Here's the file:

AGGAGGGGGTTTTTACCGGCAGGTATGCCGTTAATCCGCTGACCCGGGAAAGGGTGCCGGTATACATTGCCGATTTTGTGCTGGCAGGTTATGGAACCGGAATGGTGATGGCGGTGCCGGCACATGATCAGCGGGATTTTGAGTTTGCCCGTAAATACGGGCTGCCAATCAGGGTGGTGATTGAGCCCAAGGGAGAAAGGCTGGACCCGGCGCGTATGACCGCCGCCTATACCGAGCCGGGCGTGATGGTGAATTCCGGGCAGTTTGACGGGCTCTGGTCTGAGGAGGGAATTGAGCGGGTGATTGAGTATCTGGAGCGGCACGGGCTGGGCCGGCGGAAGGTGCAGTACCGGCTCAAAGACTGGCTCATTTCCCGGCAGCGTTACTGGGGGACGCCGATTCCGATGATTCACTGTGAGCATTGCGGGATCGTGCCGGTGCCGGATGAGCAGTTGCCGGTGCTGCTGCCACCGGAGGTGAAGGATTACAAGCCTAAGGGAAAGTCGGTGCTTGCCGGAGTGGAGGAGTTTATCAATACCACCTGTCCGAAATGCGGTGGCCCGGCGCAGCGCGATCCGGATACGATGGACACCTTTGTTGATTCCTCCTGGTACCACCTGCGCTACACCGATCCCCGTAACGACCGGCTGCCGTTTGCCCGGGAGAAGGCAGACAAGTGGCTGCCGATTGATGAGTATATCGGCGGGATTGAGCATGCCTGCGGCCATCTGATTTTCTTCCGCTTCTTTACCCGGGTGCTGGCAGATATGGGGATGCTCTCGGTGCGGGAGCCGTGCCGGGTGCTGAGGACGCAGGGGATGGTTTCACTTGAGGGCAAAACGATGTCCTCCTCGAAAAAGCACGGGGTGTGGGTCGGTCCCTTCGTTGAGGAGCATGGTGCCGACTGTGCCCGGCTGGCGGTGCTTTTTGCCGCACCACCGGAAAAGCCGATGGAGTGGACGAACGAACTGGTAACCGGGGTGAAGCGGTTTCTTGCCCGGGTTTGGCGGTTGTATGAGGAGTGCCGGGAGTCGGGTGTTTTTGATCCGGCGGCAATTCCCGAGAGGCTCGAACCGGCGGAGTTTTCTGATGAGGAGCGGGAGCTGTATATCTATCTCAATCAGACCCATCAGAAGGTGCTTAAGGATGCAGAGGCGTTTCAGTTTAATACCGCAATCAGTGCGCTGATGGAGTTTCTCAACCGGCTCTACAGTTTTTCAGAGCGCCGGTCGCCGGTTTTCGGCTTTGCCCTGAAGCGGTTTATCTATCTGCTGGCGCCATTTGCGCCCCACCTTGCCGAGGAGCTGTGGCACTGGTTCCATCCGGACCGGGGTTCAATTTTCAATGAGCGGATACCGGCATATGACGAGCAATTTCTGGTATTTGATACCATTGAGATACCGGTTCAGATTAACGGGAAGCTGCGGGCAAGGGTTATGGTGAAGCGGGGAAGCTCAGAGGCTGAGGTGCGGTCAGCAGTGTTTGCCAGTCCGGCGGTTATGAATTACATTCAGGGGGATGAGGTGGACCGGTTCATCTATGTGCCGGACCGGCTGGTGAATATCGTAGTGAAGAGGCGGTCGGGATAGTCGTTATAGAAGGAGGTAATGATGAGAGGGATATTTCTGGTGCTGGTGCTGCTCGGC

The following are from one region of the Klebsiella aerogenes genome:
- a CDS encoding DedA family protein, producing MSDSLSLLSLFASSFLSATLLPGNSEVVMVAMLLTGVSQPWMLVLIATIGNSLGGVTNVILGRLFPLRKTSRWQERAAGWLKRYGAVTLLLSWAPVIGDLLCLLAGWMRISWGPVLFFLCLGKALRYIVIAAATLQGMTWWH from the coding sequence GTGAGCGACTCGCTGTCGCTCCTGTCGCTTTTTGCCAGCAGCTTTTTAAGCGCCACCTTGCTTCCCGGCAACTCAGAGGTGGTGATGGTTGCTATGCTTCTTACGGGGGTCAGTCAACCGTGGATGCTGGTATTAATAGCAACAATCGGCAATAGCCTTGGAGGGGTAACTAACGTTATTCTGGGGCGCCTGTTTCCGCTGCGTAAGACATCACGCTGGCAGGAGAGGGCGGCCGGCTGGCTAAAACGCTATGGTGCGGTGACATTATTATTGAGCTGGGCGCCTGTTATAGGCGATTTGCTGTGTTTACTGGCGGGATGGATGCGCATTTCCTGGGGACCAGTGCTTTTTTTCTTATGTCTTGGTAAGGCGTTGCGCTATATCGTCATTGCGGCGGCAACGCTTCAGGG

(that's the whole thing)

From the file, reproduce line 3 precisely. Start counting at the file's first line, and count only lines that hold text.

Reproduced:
- a CDS encoding DedA family protein, producing MSDSLSLLSLFASSFLSATLLPGNSEVVMVAMLLTGVSQPWMLVLIATIGNSLGGVTNVILGRLFPLRKTSRWQERAAGWLKRYGAVTLLLSWAPVIGDLLCLLAGWMRISWGPVLFFLCLGKALRYIVIAAATLQGMTWWH from the coding sequence GTGAGCGACTCGCTGTCGCTCCTGTCGCTTTTTGCCAGCAGCTTTTTAAGCGCCACCTTGCTTCCCGGCAACTCAGAGGTGGTGATGGTTGCTATGCTTCTTACGGGGGTCAGTCAACCGTGGATGCTGGTATTAATAGCAACAATCGGCAATAGCCTTGGAGGGGTAACTAACGTTATTCTGGGGCGCCTGTTTCCGCTGCGTAAGACATCACGCTGGCAGGAGAGGGCGGCCGGCTGGCTAAAACGCTATGGTGCGGTGACATTATTATTGAGCTGGGCGCCTGTTATAGGCGATTTGCTGTGTTTACTGGCGGGATGGATGCGCATTTCCTGGGGACCAGTGCTTTTTTTCTTATGTCTTGGTAAGGCGTTGCGCTATATCGTCATTGCGGCGGCAACGCTTCAGGG